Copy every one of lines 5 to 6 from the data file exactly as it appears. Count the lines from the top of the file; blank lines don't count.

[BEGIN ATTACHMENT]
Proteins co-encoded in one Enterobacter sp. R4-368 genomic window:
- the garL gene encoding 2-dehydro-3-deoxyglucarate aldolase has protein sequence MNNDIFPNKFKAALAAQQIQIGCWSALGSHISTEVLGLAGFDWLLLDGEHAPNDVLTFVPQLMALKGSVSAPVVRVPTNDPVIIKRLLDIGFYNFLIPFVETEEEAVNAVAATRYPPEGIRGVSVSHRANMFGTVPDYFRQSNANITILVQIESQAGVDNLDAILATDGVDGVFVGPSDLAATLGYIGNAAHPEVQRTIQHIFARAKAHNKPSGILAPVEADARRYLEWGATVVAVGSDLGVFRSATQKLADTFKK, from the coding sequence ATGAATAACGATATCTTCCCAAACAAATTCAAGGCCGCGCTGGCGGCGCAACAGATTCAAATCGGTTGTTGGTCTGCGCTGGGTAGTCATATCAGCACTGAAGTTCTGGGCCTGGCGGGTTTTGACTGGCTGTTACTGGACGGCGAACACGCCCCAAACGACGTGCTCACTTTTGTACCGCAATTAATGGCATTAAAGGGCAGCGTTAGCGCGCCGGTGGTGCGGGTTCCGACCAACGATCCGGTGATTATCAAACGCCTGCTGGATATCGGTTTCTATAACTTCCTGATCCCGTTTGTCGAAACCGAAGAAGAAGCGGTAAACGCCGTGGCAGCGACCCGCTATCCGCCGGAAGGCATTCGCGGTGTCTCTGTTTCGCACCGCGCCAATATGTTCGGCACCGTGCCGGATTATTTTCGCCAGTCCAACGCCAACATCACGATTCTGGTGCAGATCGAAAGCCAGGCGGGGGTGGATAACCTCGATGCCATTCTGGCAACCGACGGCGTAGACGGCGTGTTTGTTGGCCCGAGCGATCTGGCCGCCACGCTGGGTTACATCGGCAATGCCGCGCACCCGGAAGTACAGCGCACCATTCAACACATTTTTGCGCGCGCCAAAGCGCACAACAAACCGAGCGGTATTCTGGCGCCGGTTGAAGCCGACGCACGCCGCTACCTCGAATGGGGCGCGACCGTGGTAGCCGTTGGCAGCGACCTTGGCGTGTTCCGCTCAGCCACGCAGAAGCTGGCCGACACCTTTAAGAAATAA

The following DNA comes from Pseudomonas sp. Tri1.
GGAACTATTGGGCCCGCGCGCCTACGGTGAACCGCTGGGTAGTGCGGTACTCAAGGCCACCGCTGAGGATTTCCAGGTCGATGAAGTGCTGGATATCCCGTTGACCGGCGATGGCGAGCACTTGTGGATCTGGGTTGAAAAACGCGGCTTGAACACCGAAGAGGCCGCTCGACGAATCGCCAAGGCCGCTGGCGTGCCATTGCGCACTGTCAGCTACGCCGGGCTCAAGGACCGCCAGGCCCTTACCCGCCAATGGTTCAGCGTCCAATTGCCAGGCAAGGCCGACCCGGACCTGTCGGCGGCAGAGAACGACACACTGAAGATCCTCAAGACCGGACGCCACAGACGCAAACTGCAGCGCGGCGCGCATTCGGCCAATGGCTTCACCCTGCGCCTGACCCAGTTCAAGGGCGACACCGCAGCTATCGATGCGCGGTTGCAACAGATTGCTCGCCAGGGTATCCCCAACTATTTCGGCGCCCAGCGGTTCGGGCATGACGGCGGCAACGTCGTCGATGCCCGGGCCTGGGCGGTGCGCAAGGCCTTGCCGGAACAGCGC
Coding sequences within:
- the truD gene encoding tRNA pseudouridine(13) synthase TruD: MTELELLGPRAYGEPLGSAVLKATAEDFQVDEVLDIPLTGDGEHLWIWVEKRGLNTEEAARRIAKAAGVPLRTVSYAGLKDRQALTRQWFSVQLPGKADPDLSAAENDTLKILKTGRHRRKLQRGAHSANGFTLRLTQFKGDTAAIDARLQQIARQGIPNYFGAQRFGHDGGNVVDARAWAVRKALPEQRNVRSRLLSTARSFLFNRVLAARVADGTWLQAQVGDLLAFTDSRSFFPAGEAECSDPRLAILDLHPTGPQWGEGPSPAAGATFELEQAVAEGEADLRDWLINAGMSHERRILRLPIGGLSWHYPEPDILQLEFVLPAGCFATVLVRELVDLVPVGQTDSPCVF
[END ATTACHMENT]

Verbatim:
Coding sequences within:
- the truD gene encoding tRNA pseudouridine(13) synthase TruD: MTELELLGPRAYGEPLGSAVLKATAEDFQVDEVLDIPLTGDGEHLWIWVEKRGLNTEEAARRIAKAAGVPLRTVSYAGLKDRQALTRQWFSVQLPGKADPDLSAAENDTLKILKTGRHRRKLQRGAHSANGFTLRLTQFKGDTAAIDARLQQIARQGIPNYFGAQRFGHDGGNVVDARAWAVRKALPEQRNVRSRLLSTARSFLFNRVLAARVADGTWLQAQVGDLLAFTDSRSFFPAGEAECSDPRLAILDLHPTGPQWGEGPSPAAGATFELEQAVAEGEADLRDWLINAGMSHERRILRLPIGGLSWHYPEPDILQLEFVLPAGCFATVLVRELVDLVPVGQTDSPCVF